Kay also advised storing shoes in transparent pockets that hang from the inside of the closet door.
“It’s one of my all-time favorite organizing tools. You can designate a different pocket for each family member and label them,” she said.
In the city, large, spacious mudrooms are often hard to come by. When working with a small entryway, it’s crucial to optimize the available space by thinking outside the box.
Kumar suggested storing things vertically to maximize clear floor space.
“Getting vertical is really important. Use the vertical real estate you have by building from the floor up and stacking bins and shelves,” Kumar said.
Channel your inner Martha Stewart
Pinterest is full of DIYs and organization hacks to help to optimize living space. Have fun with coat racks, boxes and hooks — keeping a space clean and clutter-free doesn’t have to be boring!
“You can make hooks out of interesting things, you don’t necessarily have to use what you find in a hardware store. You could take two shelf brackets and hang a twig across them and use it as a hanger.”
Vanderkolk also had a few suggestions for creating unique and eclectic items that serve a purpose in the entryway.
“It’s all about being creative with the space and the budget you’re dealing with. You can get old, rustic crates for a couple bucks at a flea market and paint them any colour you like,” she recommended. “You can even use a stencil and put people’s names or initials on them, which is great for the kids.”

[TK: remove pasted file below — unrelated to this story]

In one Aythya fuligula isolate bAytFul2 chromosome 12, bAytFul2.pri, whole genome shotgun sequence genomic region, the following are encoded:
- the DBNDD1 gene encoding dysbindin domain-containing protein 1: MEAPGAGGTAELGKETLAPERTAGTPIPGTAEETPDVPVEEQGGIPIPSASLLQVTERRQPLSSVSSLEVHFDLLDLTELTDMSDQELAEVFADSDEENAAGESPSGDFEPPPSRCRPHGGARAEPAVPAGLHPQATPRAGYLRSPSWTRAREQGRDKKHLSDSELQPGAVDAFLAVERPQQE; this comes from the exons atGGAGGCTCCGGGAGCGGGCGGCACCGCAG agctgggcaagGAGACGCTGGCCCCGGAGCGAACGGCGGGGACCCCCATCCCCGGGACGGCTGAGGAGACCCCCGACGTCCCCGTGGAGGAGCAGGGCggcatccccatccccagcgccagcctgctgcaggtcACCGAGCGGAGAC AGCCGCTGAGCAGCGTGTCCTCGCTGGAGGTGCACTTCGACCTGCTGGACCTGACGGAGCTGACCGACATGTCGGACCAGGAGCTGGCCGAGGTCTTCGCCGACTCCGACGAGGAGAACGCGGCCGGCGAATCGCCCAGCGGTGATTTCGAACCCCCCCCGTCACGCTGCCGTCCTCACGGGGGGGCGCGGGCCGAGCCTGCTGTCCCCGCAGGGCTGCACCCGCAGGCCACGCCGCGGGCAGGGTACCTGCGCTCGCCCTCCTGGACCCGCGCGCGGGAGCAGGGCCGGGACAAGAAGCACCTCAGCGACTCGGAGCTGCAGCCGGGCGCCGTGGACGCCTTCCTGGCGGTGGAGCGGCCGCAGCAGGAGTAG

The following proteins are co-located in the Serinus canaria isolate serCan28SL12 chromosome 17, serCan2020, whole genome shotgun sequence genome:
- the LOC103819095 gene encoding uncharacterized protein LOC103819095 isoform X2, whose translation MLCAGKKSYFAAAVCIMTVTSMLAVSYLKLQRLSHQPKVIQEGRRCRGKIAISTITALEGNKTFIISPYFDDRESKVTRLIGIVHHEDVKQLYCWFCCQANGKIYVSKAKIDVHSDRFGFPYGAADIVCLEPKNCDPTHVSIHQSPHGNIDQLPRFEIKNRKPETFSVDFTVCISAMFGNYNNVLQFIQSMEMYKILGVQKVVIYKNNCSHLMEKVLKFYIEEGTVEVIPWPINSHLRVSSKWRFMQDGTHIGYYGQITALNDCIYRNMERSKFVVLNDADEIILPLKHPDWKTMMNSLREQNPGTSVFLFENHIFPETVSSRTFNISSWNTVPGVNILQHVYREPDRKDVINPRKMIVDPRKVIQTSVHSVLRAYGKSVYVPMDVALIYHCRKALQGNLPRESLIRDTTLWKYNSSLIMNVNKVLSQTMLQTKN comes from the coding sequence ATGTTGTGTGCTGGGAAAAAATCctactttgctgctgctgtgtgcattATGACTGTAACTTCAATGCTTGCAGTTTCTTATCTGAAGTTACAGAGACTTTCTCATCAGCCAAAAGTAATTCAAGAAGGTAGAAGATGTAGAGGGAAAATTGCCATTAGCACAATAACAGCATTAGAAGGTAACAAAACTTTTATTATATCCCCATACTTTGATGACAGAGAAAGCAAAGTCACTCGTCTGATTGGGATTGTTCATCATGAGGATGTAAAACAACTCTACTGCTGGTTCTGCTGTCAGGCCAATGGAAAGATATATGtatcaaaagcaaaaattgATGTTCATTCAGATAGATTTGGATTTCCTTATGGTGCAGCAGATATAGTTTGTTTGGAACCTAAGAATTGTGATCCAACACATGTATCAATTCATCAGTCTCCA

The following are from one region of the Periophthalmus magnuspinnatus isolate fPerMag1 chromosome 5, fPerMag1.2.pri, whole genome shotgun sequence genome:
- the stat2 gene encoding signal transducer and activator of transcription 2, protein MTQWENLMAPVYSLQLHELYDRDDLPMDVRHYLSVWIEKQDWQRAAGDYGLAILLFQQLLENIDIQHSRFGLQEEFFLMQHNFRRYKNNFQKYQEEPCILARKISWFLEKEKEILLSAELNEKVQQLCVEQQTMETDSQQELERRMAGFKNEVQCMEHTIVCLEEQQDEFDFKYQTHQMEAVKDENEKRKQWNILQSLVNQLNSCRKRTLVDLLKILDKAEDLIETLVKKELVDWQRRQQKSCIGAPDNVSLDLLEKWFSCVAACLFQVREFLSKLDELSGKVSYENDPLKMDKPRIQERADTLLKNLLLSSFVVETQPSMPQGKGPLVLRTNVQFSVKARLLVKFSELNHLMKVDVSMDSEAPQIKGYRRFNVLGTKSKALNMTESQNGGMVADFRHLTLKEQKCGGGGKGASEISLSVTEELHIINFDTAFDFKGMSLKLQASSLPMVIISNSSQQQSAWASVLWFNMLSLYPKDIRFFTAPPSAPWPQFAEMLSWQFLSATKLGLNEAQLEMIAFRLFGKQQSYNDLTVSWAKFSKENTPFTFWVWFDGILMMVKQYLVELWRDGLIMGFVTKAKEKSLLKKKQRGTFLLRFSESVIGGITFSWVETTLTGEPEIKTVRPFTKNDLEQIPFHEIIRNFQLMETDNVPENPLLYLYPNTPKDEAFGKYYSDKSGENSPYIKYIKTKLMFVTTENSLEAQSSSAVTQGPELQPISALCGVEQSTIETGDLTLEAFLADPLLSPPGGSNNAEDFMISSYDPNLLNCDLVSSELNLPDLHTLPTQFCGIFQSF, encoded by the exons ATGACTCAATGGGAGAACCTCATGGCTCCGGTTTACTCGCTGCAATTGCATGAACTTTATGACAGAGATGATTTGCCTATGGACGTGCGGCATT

Label, label and then label some more
Photo: Unskinny Boppy/Flickr
When it comes to large families, things can get pretty hectic. Vanderkolk said that giving each child their own area for their backpacks, gloves, mitts and any other essentials can help make the morning rush run a little more smoothly.
“We suggest allocating a place for each family member. Whether it’s a drawer or a basket or a cubby, it should contain their items and their items only so that they can go to one designated place and find their things quickly,” Vanderkolk said.
Add a pinch of pretty
A large component of the organizational process includes adding decorative finishing touches to make guests feel welcome and to improve the overall atmosphere of the space. Kumar shared a few of her tips and tricks for making a home’s entryway warm and inviting.
“I like to have a couple of things in the entryway to beautify it. Number one is fresh flowers because I find it welcoming and it just sets the tone of the space,” Kumar explained. “The other thing is a mirror to bounce extra light around because entryways tend to be dark and cramped.”
Coach your family members
Photo: Rubbermaid Products/Flickr
Finally, Kumar emphasized the importance of getting kids and family members to follow the system. If only one person in the house is willing to stick to the routine, the entryway will begin to gather clutter again in no time.
“Coaching is pretty important. You might be great at understanding your system, but it doesn’t hurt to really explain it and label things if you want other people to follow it. It might require constant coaching, I know it does in my house,” she said.